I was five years old when I was given my first non-illustrated book. I remember feeling slightly ripped off. How could I possibly understand what was going on with the characters if there were no illustrations?
I was sitting on a trampoline with my best friend, Ruth, who had also been given a book. I guess we were at some kind of end-of-year break-up party for something. I have no idea whose trampoline we were on, or why we were being given books.
“No pictures? Must be a grown up book.” said Ruth, “Though not too grown up because it doesn’t have chapters.”
I kid you not, these were the types of discussions we had. Ruth was a whole year older than me, and I regarded her as the fountain of all knowledge. It was Ruth who taught me all the important things in life, such as: in grade one you don’t get a nap time like in kindy.
So this particular afternoon on the trampoline, she showed me the book she had been given. She demonstrated that every few pages there were these gaps in the story with numbers. The mysterious chapters I’d heard adults speak of in hushed tones. Okay, maybe they weren’t hushed tones, but five-year-old me thought it was some big secret that grown-ups didn’t want us children to know about. Why were there numbers, and what function did they serve?
Over the years I have read plenty of chaptered books, and I can’t seem to answer that question even now that I have crossed over into the world of adults. Some books, like textbooks or memoirs, the chapter function is very clear–it indicates that you have moved onto a brand new topic, or a new passage of time.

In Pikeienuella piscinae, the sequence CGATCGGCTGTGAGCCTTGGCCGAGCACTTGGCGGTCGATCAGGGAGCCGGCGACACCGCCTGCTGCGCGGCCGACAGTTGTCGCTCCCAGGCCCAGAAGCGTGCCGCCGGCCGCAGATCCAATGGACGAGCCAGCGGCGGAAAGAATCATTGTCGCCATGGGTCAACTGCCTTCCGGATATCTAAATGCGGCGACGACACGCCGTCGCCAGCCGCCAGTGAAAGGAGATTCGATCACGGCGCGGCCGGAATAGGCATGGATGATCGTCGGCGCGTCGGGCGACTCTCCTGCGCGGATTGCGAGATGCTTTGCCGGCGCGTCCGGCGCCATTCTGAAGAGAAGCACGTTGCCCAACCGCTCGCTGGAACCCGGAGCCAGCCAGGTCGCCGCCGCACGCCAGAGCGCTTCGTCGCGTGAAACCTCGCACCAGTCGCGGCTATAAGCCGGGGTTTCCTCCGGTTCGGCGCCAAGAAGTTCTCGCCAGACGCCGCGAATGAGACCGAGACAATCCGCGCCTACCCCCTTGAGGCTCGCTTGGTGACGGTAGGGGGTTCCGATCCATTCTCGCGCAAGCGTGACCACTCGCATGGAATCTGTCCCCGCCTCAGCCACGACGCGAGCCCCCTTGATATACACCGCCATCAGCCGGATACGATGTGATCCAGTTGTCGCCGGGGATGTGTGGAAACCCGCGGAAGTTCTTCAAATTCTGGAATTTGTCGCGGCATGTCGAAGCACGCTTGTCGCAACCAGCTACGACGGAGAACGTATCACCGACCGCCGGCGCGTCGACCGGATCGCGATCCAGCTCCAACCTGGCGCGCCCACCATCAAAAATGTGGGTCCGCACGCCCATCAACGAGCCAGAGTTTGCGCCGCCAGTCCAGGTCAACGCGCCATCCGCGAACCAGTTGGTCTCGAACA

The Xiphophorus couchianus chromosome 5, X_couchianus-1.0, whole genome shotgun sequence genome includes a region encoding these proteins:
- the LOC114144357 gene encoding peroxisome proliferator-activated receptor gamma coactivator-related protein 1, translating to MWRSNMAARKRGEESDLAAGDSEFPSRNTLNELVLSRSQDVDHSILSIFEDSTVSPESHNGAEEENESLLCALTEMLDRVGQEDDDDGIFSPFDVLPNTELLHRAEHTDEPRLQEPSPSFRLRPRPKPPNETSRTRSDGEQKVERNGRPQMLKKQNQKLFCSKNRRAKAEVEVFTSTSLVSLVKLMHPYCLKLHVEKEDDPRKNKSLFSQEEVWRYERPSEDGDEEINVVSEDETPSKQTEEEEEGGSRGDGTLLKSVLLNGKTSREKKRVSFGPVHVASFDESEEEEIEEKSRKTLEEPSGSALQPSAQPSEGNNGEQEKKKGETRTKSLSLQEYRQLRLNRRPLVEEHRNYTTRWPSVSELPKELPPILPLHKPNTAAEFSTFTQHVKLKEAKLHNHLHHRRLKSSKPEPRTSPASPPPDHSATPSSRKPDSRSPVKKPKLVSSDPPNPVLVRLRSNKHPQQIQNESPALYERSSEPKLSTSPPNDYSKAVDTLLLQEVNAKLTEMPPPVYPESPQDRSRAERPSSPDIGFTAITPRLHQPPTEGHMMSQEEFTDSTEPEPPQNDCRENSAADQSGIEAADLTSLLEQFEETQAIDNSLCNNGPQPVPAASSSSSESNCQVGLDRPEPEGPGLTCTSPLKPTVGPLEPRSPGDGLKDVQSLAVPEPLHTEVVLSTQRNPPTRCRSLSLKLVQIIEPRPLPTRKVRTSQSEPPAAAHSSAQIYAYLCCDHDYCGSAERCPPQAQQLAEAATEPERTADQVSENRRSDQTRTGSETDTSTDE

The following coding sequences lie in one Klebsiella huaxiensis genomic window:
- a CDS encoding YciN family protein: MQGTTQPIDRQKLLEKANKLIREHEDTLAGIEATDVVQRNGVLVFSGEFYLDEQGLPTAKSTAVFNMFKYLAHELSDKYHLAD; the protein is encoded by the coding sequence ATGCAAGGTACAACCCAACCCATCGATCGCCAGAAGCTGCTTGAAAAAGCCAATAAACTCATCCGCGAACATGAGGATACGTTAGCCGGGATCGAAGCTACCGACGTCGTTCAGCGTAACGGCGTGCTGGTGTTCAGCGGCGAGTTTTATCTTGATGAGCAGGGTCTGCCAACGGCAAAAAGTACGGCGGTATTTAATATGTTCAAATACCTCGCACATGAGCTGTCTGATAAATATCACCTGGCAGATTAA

In fiction, however, it appears to get a bit murky. Some writers use chapter breaks to indicate that the scene has ended and you have moved onto a different location, or time, or different characters. Other writers use chapters to give readers a good place to stop, should it be 2am and they have to front up to work the next day. I like these writers; they’ve saved me from insomnia on numerous occasions.
Then there is the writer who uses chapters like a cliff-hanger. They leave their poor characters dangling, forcing you to read on into the wee small hours of the morning. You feel a duty of care to these fictional characters, to not leave them stuck in some hideous situation, but the evil, manipulating author has used the cliff-hanger device on every single damn chapter, so you read on and on and before you know it you’ve stayed up until 5am and finished the book. And, if you’re anything like me, you immediately want to hunt down the writer of the book and yell at them for being so vindictive towards their characters, and for turning you into a sleep-deprived crazy woman. And I can’t help but feel slightly ripped off, once again.
Susanna Viles studied creative writing and journalism at the University of Queensland.
You can read more of her writing on susannaviles.wordpress.com.
She can also be found on Twitter (@SusannaViles)